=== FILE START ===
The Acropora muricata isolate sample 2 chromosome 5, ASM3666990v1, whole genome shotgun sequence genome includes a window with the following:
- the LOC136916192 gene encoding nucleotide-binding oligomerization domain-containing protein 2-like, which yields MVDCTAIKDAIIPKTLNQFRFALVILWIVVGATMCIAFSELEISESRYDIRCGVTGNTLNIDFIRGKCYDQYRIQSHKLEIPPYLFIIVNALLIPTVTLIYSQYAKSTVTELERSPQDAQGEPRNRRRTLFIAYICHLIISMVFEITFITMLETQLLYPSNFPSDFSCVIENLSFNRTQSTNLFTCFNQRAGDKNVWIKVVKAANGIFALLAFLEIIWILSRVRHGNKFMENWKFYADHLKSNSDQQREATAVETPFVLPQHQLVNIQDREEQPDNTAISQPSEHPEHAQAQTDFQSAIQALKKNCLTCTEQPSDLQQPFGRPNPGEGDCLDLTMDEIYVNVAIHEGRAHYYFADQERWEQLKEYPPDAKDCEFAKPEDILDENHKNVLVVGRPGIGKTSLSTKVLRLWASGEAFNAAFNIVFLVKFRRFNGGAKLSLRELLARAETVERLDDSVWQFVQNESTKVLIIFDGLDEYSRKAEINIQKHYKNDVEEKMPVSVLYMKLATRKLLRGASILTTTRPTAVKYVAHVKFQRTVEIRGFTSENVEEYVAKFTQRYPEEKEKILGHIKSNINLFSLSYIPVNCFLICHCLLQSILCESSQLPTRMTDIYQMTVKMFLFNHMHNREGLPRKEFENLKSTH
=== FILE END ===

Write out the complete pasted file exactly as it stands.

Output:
The Acropora muricata isolate sample 2 chromosome 5, ASM3666990v1, whole genome shotgun sequence genome includes a window with the following:
- the LOC136916192 gene encoding nucleotide-binding oligomerization domain-containing protein 2-like, which yields MVDCTAIKDAIIPKTLNQFRFALVILWIVVGATMCIAFSELEISESRYDIRCGVTGNTLNIDFIRGKCYDQYRIQSHKLEIPPYLFIIVNALLIPTVTLIYSQYAKSTVTELERSPQDAQGEPRNRRRTLFIAYICHLIISMVFEITFITMLETQLLYPSNFPSDFSCVIENLSFNRTQSTNLFTCFNQRAGDKNVWIKVVKAANGIFALLAFLEIIWILSRVRHGNKFMENWKFYADHLKSNSDQQREATAVETPFVLPQHQLVNIQDREEQPDNTAISQPSEHPEHAQAQTDFQSAIQALKKNCLTCTEQPSDLQQPFGRPNPGEGDCLDLTMDEIYVNVAIHEGRAHYYFADQERWEQLKEYPPDAKDCEFAKPEDILDENHKNVLVVGRPGIGKTSLSTKVLRLWASGEAFNAAFNIVFLVKFRRFNGGAKLSLRELLARAETVERLDDSVWQFVQNESTKVLIIFDGLDEYSRKAEINIQKHYKNDVEEKMPVSVLYMKLATRKLLRGASILTTTRPTAVKYVAHVKFQRTVEIRGFTSENVEEYVAKFTQRYPEEKEKILGHIKSNINLFSLSYIPVNCFLICHCLLQSILCESSQLPTRMTDIYQMTVKMFLFNHMHNREGLPRKEFENLKSTH